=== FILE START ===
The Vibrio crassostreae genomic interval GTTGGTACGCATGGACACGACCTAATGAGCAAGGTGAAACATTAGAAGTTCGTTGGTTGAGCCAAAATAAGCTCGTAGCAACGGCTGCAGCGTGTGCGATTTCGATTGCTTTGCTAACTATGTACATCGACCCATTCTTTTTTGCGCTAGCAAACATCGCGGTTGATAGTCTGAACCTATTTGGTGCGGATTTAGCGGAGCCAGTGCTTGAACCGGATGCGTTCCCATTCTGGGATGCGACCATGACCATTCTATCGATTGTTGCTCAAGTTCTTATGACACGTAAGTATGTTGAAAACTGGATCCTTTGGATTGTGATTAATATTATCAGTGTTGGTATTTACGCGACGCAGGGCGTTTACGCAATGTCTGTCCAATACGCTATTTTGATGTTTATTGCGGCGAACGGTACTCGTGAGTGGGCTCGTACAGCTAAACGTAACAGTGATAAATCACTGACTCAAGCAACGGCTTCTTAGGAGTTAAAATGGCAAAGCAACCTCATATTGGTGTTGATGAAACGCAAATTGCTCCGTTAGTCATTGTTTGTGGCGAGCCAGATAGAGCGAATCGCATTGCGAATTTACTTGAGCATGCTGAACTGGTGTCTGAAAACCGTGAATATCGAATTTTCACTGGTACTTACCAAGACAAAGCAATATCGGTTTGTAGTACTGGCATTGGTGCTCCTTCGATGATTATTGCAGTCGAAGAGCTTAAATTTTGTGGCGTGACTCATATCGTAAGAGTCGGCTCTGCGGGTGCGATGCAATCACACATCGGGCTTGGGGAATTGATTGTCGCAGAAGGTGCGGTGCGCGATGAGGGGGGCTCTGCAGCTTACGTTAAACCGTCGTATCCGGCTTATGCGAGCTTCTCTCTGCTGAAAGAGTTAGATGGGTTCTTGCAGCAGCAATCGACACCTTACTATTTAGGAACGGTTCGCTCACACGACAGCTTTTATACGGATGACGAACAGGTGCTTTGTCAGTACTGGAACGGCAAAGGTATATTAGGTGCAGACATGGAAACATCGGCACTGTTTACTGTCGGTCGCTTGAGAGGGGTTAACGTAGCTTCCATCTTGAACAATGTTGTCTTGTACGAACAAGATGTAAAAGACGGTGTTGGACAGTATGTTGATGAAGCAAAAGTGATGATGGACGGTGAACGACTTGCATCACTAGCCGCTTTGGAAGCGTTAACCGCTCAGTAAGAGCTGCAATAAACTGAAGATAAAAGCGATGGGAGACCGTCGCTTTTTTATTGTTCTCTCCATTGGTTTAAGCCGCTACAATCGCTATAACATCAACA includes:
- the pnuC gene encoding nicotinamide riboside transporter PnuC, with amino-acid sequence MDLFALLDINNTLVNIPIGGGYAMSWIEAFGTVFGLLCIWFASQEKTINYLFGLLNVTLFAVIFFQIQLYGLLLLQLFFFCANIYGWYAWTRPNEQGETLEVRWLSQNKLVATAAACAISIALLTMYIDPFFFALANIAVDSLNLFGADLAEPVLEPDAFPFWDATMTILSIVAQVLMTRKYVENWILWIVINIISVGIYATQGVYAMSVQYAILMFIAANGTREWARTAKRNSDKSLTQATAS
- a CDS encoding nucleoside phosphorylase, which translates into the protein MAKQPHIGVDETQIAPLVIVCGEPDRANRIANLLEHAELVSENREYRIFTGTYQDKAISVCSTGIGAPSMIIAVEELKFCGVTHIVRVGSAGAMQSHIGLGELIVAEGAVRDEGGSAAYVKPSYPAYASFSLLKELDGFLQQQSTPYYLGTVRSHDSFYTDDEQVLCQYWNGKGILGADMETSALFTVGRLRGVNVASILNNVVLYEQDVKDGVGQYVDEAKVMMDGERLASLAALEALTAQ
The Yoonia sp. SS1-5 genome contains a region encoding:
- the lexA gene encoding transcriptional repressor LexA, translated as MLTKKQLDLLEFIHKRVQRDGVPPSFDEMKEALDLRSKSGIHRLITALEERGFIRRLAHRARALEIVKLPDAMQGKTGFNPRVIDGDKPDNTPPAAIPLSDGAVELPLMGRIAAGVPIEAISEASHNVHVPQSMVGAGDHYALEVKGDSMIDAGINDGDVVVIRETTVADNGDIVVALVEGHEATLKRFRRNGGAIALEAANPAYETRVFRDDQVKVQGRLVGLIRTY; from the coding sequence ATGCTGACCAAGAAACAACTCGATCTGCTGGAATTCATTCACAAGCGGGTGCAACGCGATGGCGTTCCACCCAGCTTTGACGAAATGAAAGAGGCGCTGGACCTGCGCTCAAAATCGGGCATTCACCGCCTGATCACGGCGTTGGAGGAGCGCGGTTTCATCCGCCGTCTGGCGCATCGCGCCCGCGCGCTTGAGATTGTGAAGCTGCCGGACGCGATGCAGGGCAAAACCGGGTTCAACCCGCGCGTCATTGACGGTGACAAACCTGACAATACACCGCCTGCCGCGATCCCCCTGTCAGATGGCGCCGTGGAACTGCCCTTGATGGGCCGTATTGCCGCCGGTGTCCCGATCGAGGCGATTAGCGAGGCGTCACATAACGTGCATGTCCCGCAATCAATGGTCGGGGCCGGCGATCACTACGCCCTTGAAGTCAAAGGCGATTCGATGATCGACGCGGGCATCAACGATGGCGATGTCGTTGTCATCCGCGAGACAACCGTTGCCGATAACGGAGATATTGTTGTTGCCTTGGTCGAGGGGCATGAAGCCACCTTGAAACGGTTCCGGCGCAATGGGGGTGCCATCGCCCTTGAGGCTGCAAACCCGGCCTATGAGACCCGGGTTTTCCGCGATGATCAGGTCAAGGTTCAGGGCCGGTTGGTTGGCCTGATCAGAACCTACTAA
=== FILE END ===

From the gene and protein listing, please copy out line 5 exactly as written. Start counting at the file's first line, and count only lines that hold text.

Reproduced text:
- the lexA gene encoding transcriptional repressor LexA, translated as MLTKKQLDLLEFIHKRVQRDGVPPSFDEMKEALDLRSKSGIHRLITALEERGFIRRLAHRARALEIVKLPDAMQGKTGFNPRVIDGDKPDNTPPAAIPLSDGAVELPLMGRIAAGVPIEAISEASHNVHVPQSMVGAGDHYALEVKGDSMIDAGINDGDVVVIRETTVADNGDIVVALVEGHEATLKRFRRNGGAIALEAANPAYETRVFRDDQVKVQGRLVGLIRTY; from the coding sequence ATGCTGACCAAGAAACAACTCGATCTGCTGGAATTCATTCACAAGCGGGTGCAACGCGATGGCGTTCCACCCAGCTTTGACGAAATGAAAGAGGCGCTGGACCTGCGCTCAAAATCGGGCATTCACCGCCTGATCACGGCGTTGGAGGAGCGCGGTTTCATCCGCCGTCTGGCGCATCGCGCCCGCGCGCTTGAGATTGTGAAGCTGCCGGACGCGATGCAGGGCAAAACCGGGTTCAACCCGCGCGTCATTGACGGTGACAAACCTGACAATACACCGCCTGCCGCGATCCCCCTGTCAGATGGCGCCGTGGAACTGCCCTTGATGGGCCGTATTGCCGCCGGTGTCCCGATCGAGGCGATTAGCGAGGCGTCACATAACGTGCATGTCCCGCAATCAATGGTCGGGGCCGGCGATCACTACGCCCTTGAAGTCAAAGGCGATTCGATGATCGACGCGGGCATCAACGATGGCGATGTCGTTGTCATCCGCGAGACAACCGTTGCCGATAACGGAGATATTGTTGTTGCCTTGGTCGAGGGGCATGAAGCCACCTTGAAACGGTTCCGGCGCAATGGGGGTGCCATCGCCCTTGAGGCTGCAAACCCGGCCTATGAGACCCGGGTTTTCCGCGATGATCAGGTCAAGGTTCAGGGCCGGTTGGTTGGCCTGATCAGAACCTACTAA